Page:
Career planning is about building a bridge from studies to working life. At its best, career planning is a lifelong process and attitude that will help you find a place that you like in the working life. It is useful to reflect on your own skills, interests and goals from the beginning of your studies.
The eight steps of planning your career
1. What have I done?
- Education and work-history
- Hobbies and positions of trust
- Life events that have affected your development
2. What do I know, what can I do?
- What I am good at?
- What have I learned?
- What qualities or skills did a specific job, education or life-event give me?
- What have different events during my life, meant to me?
- Professional/field-specific knowledge
- General work-skills: e.g. computer skills, language skills, co-operative skills
- Personal skills: e.g. independence, flexibility, innovativeness
- Special skills: e.g. a language that not many other know in the group of people that you are competing with, but that can be useful (e.g. Chinese)
- Other skills: e.g. organization skills
3. What am I interested in?
- What kind of dreams and expectations do I have?
- What kind of things do I want to work with?
- What kind of work tasks interest me?
- What kind of skills do I want to use in my work?
- What kind of social interactions do I hope the work contains?
- What kind of work environment is important to me?
- In what kind of organization do I want to work?
- What information do I need to find what really interest me?
4. What is important for me?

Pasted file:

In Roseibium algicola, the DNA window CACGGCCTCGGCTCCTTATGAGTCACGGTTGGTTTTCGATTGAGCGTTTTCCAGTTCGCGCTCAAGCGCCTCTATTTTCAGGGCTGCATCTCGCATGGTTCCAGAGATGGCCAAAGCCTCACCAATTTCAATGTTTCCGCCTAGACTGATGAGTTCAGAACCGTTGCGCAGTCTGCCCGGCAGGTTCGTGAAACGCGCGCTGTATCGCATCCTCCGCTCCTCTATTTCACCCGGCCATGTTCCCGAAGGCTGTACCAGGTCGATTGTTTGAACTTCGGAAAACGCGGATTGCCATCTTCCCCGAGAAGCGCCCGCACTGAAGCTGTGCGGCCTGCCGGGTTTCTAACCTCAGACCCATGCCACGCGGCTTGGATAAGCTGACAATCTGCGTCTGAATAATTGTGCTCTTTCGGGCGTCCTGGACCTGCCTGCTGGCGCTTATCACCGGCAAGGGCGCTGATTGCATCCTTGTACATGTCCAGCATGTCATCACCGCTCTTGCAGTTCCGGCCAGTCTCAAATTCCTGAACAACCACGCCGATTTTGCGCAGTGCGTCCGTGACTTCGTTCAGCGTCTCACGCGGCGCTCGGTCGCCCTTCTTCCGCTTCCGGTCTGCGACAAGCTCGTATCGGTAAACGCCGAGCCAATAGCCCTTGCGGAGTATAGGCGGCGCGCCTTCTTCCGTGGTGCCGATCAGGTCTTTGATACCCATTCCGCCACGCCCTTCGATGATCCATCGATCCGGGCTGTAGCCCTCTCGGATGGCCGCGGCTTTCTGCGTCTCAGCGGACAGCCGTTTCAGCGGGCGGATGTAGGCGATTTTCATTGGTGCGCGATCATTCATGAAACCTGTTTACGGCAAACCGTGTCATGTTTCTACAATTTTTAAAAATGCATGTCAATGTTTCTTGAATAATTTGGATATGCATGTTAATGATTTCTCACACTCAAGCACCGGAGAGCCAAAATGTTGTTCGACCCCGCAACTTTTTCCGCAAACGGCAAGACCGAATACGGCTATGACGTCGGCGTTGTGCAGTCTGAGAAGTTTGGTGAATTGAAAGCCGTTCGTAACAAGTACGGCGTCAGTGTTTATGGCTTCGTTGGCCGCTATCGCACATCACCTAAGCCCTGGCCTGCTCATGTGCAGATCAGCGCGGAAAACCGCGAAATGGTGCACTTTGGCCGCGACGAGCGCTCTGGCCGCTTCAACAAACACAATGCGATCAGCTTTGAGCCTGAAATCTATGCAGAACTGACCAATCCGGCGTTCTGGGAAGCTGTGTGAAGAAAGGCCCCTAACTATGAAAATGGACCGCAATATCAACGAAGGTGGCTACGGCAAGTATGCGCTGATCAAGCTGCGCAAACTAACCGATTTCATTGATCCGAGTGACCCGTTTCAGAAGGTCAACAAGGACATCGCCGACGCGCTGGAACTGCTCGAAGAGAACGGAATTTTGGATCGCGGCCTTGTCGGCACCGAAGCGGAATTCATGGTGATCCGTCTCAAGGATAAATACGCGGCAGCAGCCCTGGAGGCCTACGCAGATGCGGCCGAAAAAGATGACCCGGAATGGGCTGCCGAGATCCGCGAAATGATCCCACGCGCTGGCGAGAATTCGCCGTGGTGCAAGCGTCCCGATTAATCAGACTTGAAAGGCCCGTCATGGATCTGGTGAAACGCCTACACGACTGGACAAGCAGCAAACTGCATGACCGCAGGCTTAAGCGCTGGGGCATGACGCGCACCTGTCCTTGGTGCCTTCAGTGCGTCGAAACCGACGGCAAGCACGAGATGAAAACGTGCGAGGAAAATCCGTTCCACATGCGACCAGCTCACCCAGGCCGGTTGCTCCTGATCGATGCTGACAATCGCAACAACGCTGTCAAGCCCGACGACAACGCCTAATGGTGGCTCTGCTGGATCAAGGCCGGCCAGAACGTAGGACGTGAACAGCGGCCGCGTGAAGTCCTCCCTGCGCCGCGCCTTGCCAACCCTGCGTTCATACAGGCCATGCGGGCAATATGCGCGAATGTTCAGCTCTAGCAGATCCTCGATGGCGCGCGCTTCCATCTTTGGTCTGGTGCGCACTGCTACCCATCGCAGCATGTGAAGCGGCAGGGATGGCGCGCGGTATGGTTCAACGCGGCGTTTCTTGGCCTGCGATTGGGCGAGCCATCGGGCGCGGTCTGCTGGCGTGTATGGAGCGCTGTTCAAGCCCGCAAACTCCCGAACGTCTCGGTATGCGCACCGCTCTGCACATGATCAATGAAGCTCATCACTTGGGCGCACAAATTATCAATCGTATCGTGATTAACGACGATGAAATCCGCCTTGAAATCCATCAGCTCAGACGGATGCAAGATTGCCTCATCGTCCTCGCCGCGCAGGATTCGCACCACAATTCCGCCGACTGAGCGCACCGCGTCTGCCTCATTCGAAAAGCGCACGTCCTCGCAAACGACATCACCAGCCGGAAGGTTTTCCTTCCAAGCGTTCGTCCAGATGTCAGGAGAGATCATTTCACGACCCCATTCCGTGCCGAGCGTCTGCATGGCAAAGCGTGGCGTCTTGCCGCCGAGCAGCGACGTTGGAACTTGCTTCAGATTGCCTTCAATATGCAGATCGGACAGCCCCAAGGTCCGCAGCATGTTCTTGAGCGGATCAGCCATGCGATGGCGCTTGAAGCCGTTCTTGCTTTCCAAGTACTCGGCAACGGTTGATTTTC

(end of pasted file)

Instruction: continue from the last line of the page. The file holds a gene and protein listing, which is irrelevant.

Values are the answers to the question “What is important for me?”. Think about what kind of things (in work and life in general) are important to you, and what you value. How do these things show up in what and how you do? Write them down.
5. What kind of options and possibilities do I have?
Be creative with your thinking on what opportunities you have to fulfil yourself, your interests, dreams and know-how. You can use these questions to help you plan:
- With what kind of things do I want to work with in the future?
- What kind of work would I want to do?
- Where are these jobs I am looking for?
- What kind of information do I need to get new ideas?
- Where can I achieve my interests, dreams and goals?
- What kind of education-opportunities (e.g. in- service education) are there?
- What are my long-term goals?
- What alternative paths do I have?
6. What path should I take?
Assess your alternatives good and bad sides. Think of every possibility separately. While pondering, you can use the following questions
- Why am I interested in the option?
- What does the option mean practically?
- What things (e.g. education) could prove useful to the option?
- What resources does the option require? (Time, money etc.)
- What problems could come from the option?
- What else do I need to know to be able to assess the option?
Write down the option that you land on, and the option that is your set goal for the moment. Evaluate your goal. You can also have multiple goals.
7. What is my plan? How do I act?
Make a concrete plan of action that you can follow for at least the coming year
- What are my goals?
- What does this mean practically?
- What timetable should I work with?
- What kind of possible obstacles are there? How do I tackle them?
- From what, how and when do I start?
- What should I concretely do to achieve the goal?
8. How do I follow up on my plan?
You have now pondered about yourself from many different viewpoints: What you know and can do, what you are interested in, what your values are etc. You have now made a plan of action, and now it is time to put that plan into action. What is your first step?
Occasionally, it can be a good idea to stop and check how you are moving towards your goal/goals, and assess the situation. Is there a reason why you should change your goal? How has your plan worked out? You can ponder your starting position, what you are interested in etc. You can use the same questions that you already have used to make your initial plan.